EDHEC-Risk has posted a fascinating new paper about credit risk in infrastructure investment.
The paper, co-authored by Frédéric Blanc-Brude, and Omneia R. H. Ismail, speaks to a public policy question that has received a hearing in several countries since the crisis of 2007-09. As Blanc-Brude and Ismail put it, “should pension funds and insurance companies invest significantly in new infrastructure projects?”
Governments sometimes have difficulty financing through their Treasuries public work projects that they nonetheless believe will “play a role in supporting future economic growth.” In such contexts, governments are tempted to re-jigger incentives so such institutions will channel their money into new projects. As an example, the authors make reference to the recent request by the European Commission that the European Insurance and Pension Regulator consider lowering the Solvency-2 capital requirements to accommodate such long-term investments: energy, transport, water and sanitation, government buildings and such.
On the other hand, pension funds and insurers have been less than thrilled by the idea. The title of this paper is “Who is afraid of construction risk?” The title, though perhaps indicating that the authors are admirers of Elizabeth Taylor and/or Richard Burton, is also their way of suggesting that investing institutions are afraid, or are at least overly cautious, especially of the new “green field” projects.
Their wariness is not irrational. Infrastructure debt is distinct in important ways from the regular corporate debt with which they’re more familiar. This is not solely a matter of the special-purpose entity structure. As a bottom line concern, infrastructure debt has longer maturities and lower spreads than corporate bonds, “with a high degree of statistical significance,” they say, citing a 2005 study by Stefanie Kleimeier and William Megginson.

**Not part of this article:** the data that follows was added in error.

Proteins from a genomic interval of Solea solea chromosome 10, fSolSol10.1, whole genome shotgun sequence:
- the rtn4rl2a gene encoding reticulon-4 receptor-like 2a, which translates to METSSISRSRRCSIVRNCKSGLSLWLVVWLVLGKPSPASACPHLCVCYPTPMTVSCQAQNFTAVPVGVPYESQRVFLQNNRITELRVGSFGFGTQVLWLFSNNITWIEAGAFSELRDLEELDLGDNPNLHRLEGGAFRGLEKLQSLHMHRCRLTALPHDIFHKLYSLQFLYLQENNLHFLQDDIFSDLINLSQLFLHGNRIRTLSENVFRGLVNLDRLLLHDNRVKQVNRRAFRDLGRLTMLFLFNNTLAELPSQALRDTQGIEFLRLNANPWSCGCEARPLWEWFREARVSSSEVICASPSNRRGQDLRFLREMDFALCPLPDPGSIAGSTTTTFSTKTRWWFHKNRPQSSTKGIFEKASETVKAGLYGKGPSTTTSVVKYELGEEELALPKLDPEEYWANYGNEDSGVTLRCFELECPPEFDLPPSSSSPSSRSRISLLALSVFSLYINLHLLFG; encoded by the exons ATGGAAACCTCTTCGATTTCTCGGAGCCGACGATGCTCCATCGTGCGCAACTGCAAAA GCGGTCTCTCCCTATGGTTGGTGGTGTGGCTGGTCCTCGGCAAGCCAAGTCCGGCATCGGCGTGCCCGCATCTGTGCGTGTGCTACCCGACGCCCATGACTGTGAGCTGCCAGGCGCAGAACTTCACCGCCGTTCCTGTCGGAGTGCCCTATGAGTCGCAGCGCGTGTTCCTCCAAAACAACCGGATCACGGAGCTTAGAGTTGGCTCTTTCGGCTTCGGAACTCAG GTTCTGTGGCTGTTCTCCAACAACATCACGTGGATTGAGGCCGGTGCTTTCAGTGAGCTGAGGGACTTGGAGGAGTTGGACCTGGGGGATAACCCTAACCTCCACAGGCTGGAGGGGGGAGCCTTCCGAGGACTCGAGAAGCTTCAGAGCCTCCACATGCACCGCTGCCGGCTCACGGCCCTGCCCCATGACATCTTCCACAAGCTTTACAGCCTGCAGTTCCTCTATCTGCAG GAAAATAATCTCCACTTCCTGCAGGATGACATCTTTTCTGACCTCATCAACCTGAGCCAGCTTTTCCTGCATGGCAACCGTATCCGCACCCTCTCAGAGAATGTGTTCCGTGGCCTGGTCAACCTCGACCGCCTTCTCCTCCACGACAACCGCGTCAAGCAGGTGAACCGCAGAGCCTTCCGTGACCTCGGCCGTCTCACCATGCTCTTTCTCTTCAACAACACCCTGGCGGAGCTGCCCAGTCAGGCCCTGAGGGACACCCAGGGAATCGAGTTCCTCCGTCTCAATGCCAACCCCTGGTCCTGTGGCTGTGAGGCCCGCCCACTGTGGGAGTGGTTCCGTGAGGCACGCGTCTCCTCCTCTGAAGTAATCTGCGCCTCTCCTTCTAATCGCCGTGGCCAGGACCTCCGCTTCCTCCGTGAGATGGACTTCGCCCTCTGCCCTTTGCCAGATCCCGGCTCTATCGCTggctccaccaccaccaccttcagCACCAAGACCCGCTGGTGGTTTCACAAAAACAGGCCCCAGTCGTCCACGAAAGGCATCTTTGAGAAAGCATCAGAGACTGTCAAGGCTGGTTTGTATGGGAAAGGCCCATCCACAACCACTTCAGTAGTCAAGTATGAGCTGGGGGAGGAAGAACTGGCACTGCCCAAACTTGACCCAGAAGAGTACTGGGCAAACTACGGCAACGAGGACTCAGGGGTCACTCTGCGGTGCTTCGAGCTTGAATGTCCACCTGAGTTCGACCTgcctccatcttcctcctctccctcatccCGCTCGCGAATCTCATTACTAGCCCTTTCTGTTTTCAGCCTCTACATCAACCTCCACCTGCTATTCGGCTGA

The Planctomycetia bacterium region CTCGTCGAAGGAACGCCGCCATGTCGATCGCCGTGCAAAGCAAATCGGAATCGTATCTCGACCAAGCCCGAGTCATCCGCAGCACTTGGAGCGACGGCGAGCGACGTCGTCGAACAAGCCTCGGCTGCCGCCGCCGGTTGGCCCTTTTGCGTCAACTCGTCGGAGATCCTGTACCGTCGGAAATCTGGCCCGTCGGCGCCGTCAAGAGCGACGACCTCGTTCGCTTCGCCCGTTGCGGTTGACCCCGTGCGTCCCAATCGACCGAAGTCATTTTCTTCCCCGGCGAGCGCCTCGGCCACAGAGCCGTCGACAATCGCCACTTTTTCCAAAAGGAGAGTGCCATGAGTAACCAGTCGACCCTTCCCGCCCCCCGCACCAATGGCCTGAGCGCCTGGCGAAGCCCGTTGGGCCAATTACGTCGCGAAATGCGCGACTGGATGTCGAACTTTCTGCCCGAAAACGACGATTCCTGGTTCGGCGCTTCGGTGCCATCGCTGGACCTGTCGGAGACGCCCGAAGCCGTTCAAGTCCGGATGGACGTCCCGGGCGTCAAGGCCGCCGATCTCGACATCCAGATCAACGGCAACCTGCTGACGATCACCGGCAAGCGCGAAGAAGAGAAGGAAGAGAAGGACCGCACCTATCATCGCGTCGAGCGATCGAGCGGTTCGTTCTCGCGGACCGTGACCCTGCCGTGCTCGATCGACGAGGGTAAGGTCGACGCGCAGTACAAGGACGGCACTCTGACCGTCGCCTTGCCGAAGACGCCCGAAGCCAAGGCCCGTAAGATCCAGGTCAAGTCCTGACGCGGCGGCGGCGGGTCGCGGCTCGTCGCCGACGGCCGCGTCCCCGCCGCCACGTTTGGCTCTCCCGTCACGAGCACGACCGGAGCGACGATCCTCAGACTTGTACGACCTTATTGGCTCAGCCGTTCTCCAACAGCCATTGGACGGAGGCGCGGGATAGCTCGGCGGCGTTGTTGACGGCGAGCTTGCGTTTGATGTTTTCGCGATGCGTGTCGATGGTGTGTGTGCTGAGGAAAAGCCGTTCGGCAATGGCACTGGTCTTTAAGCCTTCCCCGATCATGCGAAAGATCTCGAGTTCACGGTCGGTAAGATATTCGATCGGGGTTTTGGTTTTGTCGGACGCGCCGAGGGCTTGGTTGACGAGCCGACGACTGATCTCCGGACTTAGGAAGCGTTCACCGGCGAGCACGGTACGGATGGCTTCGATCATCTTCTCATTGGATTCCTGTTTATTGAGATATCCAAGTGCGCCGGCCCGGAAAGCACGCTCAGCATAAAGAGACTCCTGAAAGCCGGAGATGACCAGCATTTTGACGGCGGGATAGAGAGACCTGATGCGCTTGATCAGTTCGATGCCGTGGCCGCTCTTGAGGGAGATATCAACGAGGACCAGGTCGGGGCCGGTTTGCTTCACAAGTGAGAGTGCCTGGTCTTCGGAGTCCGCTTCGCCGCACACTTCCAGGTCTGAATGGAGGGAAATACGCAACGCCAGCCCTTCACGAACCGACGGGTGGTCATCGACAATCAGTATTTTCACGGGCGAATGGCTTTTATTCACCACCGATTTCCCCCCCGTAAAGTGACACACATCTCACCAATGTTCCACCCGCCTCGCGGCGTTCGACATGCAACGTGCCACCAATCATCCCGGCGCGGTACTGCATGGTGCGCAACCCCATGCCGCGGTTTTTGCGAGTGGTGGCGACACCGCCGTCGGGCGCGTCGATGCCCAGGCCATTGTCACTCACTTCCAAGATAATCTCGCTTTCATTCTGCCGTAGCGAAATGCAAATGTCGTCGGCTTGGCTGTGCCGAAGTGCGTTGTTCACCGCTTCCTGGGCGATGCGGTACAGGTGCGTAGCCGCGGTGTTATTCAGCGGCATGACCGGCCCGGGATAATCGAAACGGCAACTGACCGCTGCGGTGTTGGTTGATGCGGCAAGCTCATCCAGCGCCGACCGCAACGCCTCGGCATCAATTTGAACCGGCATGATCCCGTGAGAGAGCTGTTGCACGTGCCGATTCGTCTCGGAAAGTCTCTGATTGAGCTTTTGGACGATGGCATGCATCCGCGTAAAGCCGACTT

The dynamic in the infrastructure world combines high initial leverage with a process of deleveraging that lasts through the life of the asset, and the authors document how that plays out as time passes.
The paper deliberately sets to the side issues of accounting or infrastructure debt valuation which, the authors say, will be the topic of another forthcoming paper.
The gist of their argument, though, is that investment institutions should get over the fears and get into the infrastructure game, chiefly because it adds credit-risk diversification to the portfolio.
Specifically, in lending money to an infrastructure related SPE just as in buying a bond from a corporation, the lender/buyer has to concern itself with the probability of default. But in the latter case, there is an element of predictability. The probability of default is dependably highest in the early years of the project, and declines to near zero in the later years. See the figure below, a striking illustration of this point.
This helps explain why investors are especially wary of the green fields. But it also explains that perhaps they shouldn’t be. Both ends of that curve can play a role in portfolio construction. There ought to be, in other words, lifecycle diversification.
The authors of “Who’s Afraid” include a discussion of how the data base for making decisions on infrastructure investors might improve. Scientific portfolio construction, they say, “requires benchmarking each dimension of the risk/return trade-off using the most appropriate proxies." This, in turn, requires [service providers] to revolutionize the way project and loan data is collected and stored at financial close and on an ongoing basis.
A complete specification of loan risk would entail data at the loan level, at the project level, and at the macro level and data for each year from origination. Only when such data is available will the optimal investment solutions be designed.
Blanc-Brude is research director at EDHEC Risk Asia, he also heads the Institute’s thematic research program on infrastructure investing.
Ismail is senior research engineer with EDHEC Risk Asia and works within that research program.